Los Angeles police officer there shot a 14-year-old girl deadly as she tried on Christmas dresses has been identified as a veteran, black policeman who, before killing the unarmed teenager, tried to build his brand as a community advocate and reformer.
He also launched a clothing line called “Use of Force Fitness,” but disbanded it in December 2020, after months of unprecedented protests against police violence across America.
William Dorsey Jones Jr., 42, became formal identified by his lawyer in New York Times. Attempts to reach Jones for a comment this week were in vain, and his lawyer, Leslie Wilcox, did not immediately respond to a request for comment Thursday.
Valentina Orellana-Peralta and her mother, who had recently moved to the United States from Chile, were in a locker room when police stormed a Burlington Coat Factory in North Hollywood on Dec. 23 to confront a man swinging a bicycle lock against women. bloody at least one of them. It served opened fire despite the fact that the suspect was not armed with a pistol served quickly to revive long-standing tensions between the LAPD and colored communities, as well as the debate over police use of force at the national level.
Surveillance footage and body-cam video released by the LAPD shows an officer firing three shots from a rifle in the direction of the suspect Daniel Elena-Lopez, 24. Elena-Lopez was killed, but a bullet also penetrated a dry wall and pierced Valentina in her chest.
That is what Soledad Peralta said at a press conference on Tuesday that her daughter locked the dressing room door while the chaos unfolded “to try to protect us,” and that the couple hugged and prayed until they “felt an explosion that threw us both to the ground.” Peralta looked down to see her daughter getting cramps, with white powder coming out of her body. “She died in my arms and there was nothing I could do,” she said.
Social media accounts, now either locked or removed, and previous interviews reveal that prior to the catastrophic incident, Jones was determined to position himself as a bridge between police and colored communities.
“I’m a black man, I’m the father of a black son, I’ve been the victim[im] of racism, ”he wrote in a now removed tweet. “I am LAPD. I have the power and the will to influence CHANGE in society. I am a proud member of # thin blue line & #black life means something. “
Cached posts on his disappeared Twitter page show him promoting one nonprofit organization, Officers for Change and related charitable activities while another now unavailable account indicates that he coached a local football team in high school.
He appears to have closed Officers for Changes Facebook and Twitter accounts, and substantially dismantled its website. But archived material shows that it joined itself as “a 501 (c) (3) nonprofit organization. On a mission to impact the lives of those living in high-risk and low-income communities” with a “sworn platform to educate, inspire , mentor and motivate. “
Kentucky native talked about his experiences and interests in a now deleted December 2020 article on the website of his alma mater, University of Louisville. “Being an African American police officer and from Louisville has given me a very unique perspective,” he said.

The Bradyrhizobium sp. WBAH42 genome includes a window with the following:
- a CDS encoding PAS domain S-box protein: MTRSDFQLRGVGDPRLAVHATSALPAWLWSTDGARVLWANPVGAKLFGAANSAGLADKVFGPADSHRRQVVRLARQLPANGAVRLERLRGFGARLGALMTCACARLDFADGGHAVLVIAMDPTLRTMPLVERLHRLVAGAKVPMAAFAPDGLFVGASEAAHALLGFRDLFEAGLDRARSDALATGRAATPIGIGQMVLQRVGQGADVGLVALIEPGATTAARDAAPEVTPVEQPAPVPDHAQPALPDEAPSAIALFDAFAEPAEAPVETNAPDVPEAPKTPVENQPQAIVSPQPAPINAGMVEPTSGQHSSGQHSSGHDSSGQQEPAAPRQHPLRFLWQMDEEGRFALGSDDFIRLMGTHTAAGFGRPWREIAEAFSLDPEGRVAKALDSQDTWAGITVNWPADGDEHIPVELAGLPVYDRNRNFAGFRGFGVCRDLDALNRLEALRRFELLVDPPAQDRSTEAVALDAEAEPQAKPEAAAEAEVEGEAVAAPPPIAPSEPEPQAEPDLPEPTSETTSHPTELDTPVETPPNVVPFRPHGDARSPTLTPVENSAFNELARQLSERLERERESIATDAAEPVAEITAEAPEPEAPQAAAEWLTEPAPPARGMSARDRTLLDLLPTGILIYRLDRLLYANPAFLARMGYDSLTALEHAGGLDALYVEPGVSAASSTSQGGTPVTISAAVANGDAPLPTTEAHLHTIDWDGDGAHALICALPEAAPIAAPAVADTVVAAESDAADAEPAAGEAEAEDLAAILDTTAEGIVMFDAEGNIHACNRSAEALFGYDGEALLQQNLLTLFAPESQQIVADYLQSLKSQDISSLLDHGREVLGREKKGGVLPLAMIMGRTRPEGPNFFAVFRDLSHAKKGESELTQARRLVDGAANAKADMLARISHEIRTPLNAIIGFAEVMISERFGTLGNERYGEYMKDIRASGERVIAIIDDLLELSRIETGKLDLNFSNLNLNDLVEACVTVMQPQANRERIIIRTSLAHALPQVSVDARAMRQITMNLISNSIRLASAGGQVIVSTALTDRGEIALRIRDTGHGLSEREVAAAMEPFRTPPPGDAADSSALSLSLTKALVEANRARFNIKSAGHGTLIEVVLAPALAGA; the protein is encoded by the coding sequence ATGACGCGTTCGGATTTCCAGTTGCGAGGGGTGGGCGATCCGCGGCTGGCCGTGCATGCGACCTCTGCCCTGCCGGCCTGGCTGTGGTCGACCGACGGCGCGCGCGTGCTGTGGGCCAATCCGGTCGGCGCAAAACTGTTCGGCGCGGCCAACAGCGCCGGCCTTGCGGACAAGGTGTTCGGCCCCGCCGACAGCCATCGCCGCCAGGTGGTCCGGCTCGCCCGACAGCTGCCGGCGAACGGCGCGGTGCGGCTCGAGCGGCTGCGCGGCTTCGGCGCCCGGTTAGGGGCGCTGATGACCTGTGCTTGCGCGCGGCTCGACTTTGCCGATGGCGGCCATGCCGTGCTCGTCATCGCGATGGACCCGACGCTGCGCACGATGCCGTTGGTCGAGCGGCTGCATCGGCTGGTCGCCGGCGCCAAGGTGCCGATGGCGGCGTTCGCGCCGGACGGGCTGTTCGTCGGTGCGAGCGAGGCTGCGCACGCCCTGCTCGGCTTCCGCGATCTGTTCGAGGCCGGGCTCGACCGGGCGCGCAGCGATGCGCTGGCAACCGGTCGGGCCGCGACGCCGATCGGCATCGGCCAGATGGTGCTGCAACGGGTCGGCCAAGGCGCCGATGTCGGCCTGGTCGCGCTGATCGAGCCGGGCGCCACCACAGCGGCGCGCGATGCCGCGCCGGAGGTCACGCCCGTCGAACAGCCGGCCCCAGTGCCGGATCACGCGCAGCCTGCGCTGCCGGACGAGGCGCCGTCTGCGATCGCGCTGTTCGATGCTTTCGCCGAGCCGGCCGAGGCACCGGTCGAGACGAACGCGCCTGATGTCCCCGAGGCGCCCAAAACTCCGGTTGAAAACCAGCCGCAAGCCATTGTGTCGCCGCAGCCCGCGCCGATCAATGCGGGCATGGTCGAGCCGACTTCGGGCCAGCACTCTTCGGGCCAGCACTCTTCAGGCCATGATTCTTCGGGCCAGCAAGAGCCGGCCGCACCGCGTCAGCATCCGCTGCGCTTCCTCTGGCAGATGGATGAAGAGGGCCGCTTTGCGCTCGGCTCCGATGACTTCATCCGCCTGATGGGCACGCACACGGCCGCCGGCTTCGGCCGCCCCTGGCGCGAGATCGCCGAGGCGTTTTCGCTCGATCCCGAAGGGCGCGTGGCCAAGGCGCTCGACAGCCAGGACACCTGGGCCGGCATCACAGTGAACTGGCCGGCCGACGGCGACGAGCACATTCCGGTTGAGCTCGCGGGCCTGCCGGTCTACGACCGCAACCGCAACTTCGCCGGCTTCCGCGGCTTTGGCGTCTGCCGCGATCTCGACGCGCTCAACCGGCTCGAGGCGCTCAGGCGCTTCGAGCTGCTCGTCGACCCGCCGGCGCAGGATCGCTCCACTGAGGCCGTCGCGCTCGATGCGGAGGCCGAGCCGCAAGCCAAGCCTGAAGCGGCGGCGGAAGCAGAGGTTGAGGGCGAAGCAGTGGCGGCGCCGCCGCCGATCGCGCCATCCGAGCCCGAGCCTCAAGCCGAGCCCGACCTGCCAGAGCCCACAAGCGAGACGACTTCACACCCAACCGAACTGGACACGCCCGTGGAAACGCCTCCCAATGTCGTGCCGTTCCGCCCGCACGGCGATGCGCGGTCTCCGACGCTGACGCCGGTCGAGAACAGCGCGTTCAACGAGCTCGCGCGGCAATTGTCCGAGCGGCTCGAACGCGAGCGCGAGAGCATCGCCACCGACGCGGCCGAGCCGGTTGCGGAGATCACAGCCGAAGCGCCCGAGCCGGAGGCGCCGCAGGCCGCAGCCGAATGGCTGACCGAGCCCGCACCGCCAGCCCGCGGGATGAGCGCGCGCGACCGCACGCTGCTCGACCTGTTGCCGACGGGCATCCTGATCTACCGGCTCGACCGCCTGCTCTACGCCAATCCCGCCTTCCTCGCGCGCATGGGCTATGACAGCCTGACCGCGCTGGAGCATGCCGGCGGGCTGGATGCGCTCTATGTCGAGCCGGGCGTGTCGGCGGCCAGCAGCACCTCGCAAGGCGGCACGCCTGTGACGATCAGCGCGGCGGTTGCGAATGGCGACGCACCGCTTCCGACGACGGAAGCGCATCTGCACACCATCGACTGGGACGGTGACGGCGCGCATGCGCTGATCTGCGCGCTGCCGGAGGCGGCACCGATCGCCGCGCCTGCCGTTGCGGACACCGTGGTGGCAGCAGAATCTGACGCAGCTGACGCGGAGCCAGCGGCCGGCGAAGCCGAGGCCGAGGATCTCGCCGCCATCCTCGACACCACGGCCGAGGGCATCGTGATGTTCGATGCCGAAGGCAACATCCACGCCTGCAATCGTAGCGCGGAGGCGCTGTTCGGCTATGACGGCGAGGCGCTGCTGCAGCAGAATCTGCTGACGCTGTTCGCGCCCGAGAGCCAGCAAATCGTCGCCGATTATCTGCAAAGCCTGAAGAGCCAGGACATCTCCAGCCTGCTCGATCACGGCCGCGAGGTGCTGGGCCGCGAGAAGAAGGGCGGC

The article reported that Jones moved to LA in 2006 to pursue a career in entertainment, but instead became a police officer, spending eight years on patrol and then three years as a community worker.
Public records also suggest he may have sought additional opportunities to take advantage of his political career: Business, Trademark and Website Information The Daily Beast uncovered the show, Jones launched an athletic apparel series in 2019 called “Use of Force Fitness.”
In recent days, Los Angeles City Councilman Mike Bonin has led a chorus of residents and activists calling the LAPD’s use of force in the deadly incident unjustified.
“The police did not give any verbal command and did not try to do so [sic] de-escalate. The suspect did not have a gun and did not advance on officers or potential victims. “The police opened fire in a shopping center with people in it,” he wrote on Twitter.
Spectators calling 911 about Elena-Lopez offered conflicting information. A caller mistakenly said he was armed with a gun and had fired shots.
Tom Saggau, a spokesman for the Los Angeles Police Protective League, the union representing Jones, said officers expected an active shooting situation.
“You are trained to enter the facility and try to eliminate the threat so that more people are not shot. That is the mindset when they respond to that call,” he told The Daily Beast.
He said Jones was “absolutely devastated” by the result.
However, Valentina’s family, represented by high-profile civil rights lawyer Ben Crump, claimed responsibility on Tuesday, claiming officers left Valentina to die alone on the floor as they evacuated others from the store.
In a statement MondayLAPD chief Michel R. Moore said he was “deeply saddened” by her death and promised a “thorough, complete and transparent investigation.” The California Attorney General’s Office and the California Department of Justice also launched separate investigations.